Inflation in Turkey fell back below 40% in May for the first time in sixteen months, notably as a result of a temporary free gas measure.
The rise in consumer prices amounted to 39.6% over one year and is almost stable at +0.04% over one month, indicated the Turkish statistical institute (Tuik).
These official figures – the first since the re-election on May 28 of President Recep Tayyip Erdogan – are nevertheless disputed by independent economists of the Research Group on Inflation (ENAG). According to them, annual inflation is between 105% and 109%, taking into account or not the free gas.
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President Erdogan, who is entering a third term, has said he wants to make the fight against inflation his priority. It had exceeded 85% in the fall, before slowing month after month since November.
However, this decline can be explained by a "base effect", as prices continued to rise month after month, but less sharply than a year earlier.
Towards a return to an orthodox economic policy
This slowdown is also linked to a campaign measure by Recep Tayyip Erdogan: the Turkish president announced free gas for households in May, which will continue to benefit from 25 cubic meters of free gas per month until May 2024.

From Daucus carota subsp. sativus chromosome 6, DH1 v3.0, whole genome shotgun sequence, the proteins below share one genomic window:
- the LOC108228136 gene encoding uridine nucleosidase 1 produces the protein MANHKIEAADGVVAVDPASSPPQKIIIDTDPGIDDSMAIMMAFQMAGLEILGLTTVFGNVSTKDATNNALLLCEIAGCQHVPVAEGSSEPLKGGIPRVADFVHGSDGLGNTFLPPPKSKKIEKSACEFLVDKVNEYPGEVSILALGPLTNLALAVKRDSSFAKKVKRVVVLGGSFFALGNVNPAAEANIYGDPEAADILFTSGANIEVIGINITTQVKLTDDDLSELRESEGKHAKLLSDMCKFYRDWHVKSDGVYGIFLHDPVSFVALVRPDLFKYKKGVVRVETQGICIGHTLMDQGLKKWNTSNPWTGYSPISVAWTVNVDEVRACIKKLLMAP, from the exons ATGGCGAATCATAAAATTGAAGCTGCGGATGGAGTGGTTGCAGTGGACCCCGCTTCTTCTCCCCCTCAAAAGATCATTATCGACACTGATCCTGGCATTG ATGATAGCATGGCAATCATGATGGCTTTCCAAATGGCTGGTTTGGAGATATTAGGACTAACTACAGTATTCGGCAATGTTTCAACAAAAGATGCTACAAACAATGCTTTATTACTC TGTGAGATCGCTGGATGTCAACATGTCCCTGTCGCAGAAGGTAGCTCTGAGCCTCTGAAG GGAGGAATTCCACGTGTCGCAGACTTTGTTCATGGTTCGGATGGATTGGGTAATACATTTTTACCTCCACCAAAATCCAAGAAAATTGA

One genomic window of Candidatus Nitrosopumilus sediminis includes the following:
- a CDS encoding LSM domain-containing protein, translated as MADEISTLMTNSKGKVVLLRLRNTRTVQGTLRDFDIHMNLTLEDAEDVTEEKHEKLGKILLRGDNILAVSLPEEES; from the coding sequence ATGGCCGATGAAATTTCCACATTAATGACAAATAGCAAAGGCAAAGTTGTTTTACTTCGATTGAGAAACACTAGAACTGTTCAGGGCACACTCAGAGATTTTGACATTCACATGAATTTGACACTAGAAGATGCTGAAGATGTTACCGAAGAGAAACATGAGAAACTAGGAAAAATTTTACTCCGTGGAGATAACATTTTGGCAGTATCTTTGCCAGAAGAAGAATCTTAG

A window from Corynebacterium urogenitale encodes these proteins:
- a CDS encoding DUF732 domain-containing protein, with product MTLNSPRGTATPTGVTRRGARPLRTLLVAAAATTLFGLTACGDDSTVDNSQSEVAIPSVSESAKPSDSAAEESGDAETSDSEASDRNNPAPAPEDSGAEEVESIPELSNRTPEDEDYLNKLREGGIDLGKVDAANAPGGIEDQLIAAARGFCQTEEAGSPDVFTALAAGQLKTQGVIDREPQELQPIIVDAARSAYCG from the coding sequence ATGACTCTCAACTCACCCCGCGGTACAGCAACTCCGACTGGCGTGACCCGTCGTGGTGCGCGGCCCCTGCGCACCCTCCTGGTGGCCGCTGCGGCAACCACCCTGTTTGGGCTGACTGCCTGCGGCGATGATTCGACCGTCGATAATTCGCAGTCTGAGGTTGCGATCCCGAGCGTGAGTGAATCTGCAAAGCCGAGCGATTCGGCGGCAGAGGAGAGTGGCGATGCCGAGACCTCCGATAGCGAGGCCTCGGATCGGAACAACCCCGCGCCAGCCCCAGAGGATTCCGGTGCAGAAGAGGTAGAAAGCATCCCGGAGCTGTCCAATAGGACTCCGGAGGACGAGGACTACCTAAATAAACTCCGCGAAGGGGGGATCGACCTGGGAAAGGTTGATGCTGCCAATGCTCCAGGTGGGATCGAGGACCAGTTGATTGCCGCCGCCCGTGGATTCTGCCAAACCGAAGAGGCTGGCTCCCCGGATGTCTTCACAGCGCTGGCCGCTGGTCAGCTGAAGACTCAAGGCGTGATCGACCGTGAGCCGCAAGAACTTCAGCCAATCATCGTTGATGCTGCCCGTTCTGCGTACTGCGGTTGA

The head of state on Saturday appointed a new economy minister, Mehmet Simsek, who will be tasked with curbing inflation and restoring investor confidence.
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Already Finance Minister (2009-2015) then Deputy Prime Minister for the Economy (until 2018), Mehmet Simsek, former economist at the American bank Merrill Lynch, will seek to restore an orthodox economic policy. When he took office on Sunday, he already warned that it would be necessary to return to "rational measures" to recover the economy.
During the campaign, President-candidate Erdogan defended his heterodox monetary policy. Contrary to conventional economic theories, the head of state has forced the Turkish central bank to regularly lower interest rates, contributing to soaring inflation.
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